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Adapting Oil Burner Type A chimney for use with wood stove?

Post in 'The Hearth Room - Wood Stoves and Fireplaces' started by nancywt, Sep 26, 2011.

  1. nancywt

    nancywt New Member

    Joined:
    Sep 26, 2011
    Messages:
    7
    Loc:
    Canada
    Hi All,

    Thank you for being here!

    I am trying to solve multiple problems in our new old home.

    7000 sq foot 3 story old inn built in 1889
    Insulation not bad and have improved it since we've been here
    Building is L shaped with each leg of the L about the same length.
    2 lower floors are about the same size and 3rd floor smaller as it is built into the eaves.
    So maybe 2500 sq feet 1st and second floors each, and 1000 sq feet 3rd floor.

    It was heated with oil burner hot water base boards with previous owner who let the building freeze
    Pipes were damaged before we bought it...took them all out and replaced with direct vent propane heaters in each room with their own thermostat.
    This is working but don't like the propane bill (and the electric bill running the fans)
    This system will work without the fans in a power outage but less effective.

    We want to add wood or pellet stoves (one or two) into the mix to save money and to get further off the grid.
    We've noted that the heat rises quite nicely from floor to floor (bottom floor boots and coat, third floor bare feet)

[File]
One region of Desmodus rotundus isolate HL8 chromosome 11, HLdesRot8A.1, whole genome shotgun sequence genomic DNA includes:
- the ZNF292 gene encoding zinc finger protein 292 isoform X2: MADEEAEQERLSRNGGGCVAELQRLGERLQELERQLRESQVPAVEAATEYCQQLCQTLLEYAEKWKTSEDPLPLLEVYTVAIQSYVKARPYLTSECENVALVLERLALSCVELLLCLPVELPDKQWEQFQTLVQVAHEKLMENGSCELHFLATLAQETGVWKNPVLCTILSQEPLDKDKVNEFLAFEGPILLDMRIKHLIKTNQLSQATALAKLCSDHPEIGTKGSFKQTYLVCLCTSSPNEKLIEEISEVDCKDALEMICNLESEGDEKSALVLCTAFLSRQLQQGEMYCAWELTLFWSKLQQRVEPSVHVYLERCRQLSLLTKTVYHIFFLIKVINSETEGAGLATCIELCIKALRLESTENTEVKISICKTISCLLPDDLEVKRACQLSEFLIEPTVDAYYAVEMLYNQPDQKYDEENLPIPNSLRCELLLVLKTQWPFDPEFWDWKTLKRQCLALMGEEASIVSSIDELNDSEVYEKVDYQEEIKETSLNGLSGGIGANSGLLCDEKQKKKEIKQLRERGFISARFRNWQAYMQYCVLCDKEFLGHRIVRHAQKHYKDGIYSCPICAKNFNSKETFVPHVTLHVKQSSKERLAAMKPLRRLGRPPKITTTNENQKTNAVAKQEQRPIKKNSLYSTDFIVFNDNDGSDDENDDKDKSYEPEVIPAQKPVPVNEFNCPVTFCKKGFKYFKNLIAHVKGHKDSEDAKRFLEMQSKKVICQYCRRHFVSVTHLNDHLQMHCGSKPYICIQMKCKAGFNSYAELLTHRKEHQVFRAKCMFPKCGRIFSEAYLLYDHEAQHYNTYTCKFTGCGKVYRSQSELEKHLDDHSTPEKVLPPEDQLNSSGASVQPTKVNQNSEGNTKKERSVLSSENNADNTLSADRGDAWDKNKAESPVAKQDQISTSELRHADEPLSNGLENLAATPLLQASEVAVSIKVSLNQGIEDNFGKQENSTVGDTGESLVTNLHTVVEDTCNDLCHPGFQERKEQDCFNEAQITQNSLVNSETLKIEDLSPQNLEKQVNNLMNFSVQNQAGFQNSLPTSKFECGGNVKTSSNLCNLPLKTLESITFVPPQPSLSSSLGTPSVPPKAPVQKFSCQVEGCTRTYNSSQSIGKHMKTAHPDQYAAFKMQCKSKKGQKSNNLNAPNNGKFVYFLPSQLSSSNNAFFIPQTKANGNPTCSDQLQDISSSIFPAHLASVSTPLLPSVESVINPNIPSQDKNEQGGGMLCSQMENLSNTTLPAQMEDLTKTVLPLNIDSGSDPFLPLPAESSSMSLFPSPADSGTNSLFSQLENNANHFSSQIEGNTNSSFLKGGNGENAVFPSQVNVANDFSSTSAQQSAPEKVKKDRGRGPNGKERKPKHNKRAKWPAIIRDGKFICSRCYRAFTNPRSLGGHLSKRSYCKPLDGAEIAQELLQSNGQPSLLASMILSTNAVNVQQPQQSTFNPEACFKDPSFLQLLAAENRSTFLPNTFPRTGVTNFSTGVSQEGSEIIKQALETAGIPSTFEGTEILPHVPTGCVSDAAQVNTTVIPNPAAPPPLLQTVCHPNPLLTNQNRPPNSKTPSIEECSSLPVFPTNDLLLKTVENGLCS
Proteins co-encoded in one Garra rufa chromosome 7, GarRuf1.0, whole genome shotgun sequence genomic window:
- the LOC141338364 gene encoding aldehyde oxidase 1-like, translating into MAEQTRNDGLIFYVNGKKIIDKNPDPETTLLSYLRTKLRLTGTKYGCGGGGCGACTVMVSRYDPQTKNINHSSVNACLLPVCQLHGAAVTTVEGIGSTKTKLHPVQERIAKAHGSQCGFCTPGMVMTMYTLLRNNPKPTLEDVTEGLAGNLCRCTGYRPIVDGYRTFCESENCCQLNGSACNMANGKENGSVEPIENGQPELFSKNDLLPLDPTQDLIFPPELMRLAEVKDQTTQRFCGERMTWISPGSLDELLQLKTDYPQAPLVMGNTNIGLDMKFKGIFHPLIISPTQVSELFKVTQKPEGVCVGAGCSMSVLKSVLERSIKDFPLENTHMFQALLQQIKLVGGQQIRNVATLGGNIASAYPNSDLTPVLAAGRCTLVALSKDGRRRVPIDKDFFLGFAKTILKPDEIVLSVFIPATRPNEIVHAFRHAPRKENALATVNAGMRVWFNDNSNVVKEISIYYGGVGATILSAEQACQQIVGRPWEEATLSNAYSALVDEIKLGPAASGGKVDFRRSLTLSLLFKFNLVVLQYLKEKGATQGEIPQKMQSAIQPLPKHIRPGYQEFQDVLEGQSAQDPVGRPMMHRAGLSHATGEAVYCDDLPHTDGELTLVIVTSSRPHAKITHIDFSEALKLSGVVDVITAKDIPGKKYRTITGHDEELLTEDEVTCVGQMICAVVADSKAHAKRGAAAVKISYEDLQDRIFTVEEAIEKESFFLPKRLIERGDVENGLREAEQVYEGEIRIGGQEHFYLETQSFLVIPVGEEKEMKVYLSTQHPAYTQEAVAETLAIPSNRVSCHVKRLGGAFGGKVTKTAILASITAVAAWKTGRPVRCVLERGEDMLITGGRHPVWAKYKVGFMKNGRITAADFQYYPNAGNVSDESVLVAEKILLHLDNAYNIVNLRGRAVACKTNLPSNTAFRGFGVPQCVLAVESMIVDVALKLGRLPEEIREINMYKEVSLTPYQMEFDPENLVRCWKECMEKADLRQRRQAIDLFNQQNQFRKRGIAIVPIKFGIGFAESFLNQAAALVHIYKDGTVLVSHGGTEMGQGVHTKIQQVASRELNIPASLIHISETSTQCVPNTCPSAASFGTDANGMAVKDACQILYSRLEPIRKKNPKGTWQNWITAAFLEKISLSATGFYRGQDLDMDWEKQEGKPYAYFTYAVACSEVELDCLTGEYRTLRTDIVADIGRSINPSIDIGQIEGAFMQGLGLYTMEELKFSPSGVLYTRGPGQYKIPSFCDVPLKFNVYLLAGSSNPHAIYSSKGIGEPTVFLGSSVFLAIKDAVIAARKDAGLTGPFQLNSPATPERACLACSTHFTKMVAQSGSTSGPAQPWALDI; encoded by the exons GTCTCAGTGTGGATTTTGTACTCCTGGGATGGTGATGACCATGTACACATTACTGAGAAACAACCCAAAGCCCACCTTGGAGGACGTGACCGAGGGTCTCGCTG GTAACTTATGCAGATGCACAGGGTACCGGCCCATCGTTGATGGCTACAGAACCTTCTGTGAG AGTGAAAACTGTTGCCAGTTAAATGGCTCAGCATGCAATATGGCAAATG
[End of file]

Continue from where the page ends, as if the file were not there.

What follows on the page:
We are not sure if we can spread ground floor heat to both legs of the L so may get a second stove.
    One of the arms of the L is dominated by a 1000 sq ft great room so we plan to put the stove in there.

    Problem we are trying to avoid...putting in very high (and expensive) chimney.
    Can't use the fireplace which has a very old chimney.

    About 10 feet away from one wall of our great room is a Type A stainless steel chimney that was installed to work with the now de-commissioned oil burner. Right now it leads into the basement (have to access basement --crawl space actually--from outside). It looks in excellent condition (we know the oil furnace was only a few years old). and goes up to some feet above the highest point on the roof of the building. (Over 40 feet?)

    We could access or enter this chimney part way up and quite high up so any turns in the chimney or stove pipe leading to it from a new stove could go up on a 45 degree angle (approx). 90 degree angle may not be required.

    Assuming the chimney is in good health, is this doable?

    Other questions: Should we instead go with pellet stove that may not require such "high" venting and is more efficient and less polluting? I am concerned about surviving off-grid and therefore not keen on being dependent upon pellet manufacturers...have found material on making one's own pellets from various materials but noted they require electricity or gas to function.

    What sized stove is best? Should we go for the largest...3,000 sq foot stoves for instance?

    Goals are to
    1) be warm without spending a fortune in propane bills
    2) Be able to be warm when power goes out or availability of fuel is limited